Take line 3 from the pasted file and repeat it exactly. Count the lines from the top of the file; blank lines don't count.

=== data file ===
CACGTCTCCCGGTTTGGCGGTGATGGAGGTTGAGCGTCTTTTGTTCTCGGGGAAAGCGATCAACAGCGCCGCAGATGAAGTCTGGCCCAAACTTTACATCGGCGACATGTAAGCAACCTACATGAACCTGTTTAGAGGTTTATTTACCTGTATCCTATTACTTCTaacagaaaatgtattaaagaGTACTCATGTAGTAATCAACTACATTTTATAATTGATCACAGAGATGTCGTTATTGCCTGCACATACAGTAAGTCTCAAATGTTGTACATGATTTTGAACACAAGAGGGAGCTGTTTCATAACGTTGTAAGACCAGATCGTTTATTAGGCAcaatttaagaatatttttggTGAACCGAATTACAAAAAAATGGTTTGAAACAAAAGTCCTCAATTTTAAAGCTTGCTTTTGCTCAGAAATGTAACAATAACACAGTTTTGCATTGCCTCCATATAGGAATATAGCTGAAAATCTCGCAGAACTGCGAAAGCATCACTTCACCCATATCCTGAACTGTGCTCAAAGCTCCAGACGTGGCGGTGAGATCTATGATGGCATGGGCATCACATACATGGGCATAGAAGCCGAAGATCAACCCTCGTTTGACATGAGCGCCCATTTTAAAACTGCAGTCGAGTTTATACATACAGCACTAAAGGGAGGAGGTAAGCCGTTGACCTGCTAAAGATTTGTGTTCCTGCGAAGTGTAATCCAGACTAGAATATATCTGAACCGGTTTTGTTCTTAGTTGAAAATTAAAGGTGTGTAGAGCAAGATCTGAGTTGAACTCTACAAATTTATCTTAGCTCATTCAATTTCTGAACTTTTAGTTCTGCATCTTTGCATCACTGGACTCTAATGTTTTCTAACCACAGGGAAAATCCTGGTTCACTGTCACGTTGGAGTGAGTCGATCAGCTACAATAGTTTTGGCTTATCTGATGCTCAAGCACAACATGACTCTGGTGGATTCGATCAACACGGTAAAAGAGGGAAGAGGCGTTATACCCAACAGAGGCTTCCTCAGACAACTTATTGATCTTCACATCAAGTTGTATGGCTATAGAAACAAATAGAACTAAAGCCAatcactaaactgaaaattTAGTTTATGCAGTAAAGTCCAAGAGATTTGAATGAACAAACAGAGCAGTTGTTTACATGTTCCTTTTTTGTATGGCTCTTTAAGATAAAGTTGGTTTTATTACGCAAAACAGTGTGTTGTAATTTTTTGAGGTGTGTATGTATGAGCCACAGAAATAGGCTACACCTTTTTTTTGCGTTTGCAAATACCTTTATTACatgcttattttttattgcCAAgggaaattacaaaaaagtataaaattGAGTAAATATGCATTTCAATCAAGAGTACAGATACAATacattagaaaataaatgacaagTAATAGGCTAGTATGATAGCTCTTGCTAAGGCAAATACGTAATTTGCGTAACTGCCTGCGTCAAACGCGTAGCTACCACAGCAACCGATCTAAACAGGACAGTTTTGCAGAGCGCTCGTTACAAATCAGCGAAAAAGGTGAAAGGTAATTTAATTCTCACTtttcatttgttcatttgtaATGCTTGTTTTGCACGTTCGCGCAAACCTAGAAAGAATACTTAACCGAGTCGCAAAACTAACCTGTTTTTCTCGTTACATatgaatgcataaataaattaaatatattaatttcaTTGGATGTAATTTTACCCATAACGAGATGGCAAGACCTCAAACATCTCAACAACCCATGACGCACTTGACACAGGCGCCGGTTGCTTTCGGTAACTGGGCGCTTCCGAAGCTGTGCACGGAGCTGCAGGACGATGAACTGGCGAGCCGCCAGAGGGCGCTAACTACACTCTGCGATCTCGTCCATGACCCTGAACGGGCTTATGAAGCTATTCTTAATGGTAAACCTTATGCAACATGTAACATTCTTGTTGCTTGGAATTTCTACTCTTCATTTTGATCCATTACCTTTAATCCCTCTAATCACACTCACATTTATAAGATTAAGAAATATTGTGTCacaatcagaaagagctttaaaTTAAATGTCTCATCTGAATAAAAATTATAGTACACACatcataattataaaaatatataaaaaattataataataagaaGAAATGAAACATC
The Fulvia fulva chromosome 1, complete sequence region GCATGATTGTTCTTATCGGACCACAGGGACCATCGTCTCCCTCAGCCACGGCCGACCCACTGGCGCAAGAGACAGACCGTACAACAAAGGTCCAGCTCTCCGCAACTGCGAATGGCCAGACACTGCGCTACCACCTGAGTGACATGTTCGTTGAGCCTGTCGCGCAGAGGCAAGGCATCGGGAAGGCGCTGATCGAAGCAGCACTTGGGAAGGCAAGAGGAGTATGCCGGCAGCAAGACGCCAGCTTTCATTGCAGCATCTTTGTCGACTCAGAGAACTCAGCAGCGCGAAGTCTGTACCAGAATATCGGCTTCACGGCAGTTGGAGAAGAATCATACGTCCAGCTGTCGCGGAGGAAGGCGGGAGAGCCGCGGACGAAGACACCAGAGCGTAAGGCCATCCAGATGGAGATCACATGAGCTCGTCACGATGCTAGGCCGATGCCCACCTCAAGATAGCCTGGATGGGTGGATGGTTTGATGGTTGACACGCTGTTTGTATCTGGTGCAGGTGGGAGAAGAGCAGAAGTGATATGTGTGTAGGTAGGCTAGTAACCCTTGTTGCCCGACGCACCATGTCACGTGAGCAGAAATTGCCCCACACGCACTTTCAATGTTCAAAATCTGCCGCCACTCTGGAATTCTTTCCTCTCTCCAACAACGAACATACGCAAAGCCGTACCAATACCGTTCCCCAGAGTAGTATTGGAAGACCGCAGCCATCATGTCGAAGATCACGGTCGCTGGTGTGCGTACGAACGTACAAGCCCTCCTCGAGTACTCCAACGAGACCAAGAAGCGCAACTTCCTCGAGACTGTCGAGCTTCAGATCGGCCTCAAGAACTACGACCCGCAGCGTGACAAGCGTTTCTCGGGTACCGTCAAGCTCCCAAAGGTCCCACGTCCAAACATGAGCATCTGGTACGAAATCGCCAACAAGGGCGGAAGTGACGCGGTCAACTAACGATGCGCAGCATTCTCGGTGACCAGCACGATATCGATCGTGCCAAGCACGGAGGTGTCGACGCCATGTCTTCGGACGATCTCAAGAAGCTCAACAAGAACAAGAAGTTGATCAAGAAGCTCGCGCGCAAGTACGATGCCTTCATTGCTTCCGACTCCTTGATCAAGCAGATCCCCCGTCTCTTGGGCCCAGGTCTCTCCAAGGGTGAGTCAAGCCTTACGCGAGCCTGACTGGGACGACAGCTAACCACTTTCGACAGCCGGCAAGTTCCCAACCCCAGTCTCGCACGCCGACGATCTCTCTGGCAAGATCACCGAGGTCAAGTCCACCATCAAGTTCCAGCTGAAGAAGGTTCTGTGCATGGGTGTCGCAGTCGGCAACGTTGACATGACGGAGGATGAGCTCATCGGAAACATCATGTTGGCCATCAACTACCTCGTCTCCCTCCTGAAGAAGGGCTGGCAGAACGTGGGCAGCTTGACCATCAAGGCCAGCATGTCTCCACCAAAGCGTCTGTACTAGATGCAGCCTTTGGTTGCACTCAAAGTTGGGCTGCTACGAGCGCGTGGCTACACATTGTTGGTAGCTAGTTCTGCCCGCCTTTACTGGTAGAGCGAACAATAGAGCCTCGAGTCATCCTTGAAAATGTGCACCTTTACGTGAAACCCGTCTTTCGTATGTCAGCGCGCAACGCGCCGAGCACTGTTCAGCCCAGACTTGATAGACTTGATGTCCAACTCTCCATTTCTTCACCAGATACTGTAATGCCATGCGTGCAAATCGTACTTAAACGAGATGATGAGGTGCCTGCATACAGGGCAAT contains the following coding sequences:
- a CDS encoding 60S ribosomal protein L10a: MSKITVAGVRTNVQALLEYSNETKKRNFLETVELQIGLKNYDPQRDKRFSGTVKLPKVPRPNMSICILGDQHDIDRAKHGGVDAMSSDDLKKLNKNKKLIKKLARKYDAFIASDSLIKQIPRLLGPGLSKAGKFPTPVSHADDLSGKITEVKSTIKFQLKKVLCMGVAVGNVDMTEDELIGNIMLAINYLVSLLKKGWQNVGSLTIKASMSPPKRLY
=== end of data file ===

- a CDS encoding 60S ribosomal protein L10a: MSKITVAGVRTNVQALLEYSNETKKRNFLETVELQIGLKNYDPQRDKRFSGTVKLPKVPRPNMSICILGDQHDIDRAKHGGVDAMSSDDLKKLNKNKKLIKKLARKYDAFIASDSLIKQIPRLLGPGLSKAGKFPTPVSHADDLSGKITEVKSTIKFQLKKVLCMGVAVGNVDMTEDELIGNIMLAINYLVSLLKKGWQNVGSLTIKASMSPPKRLY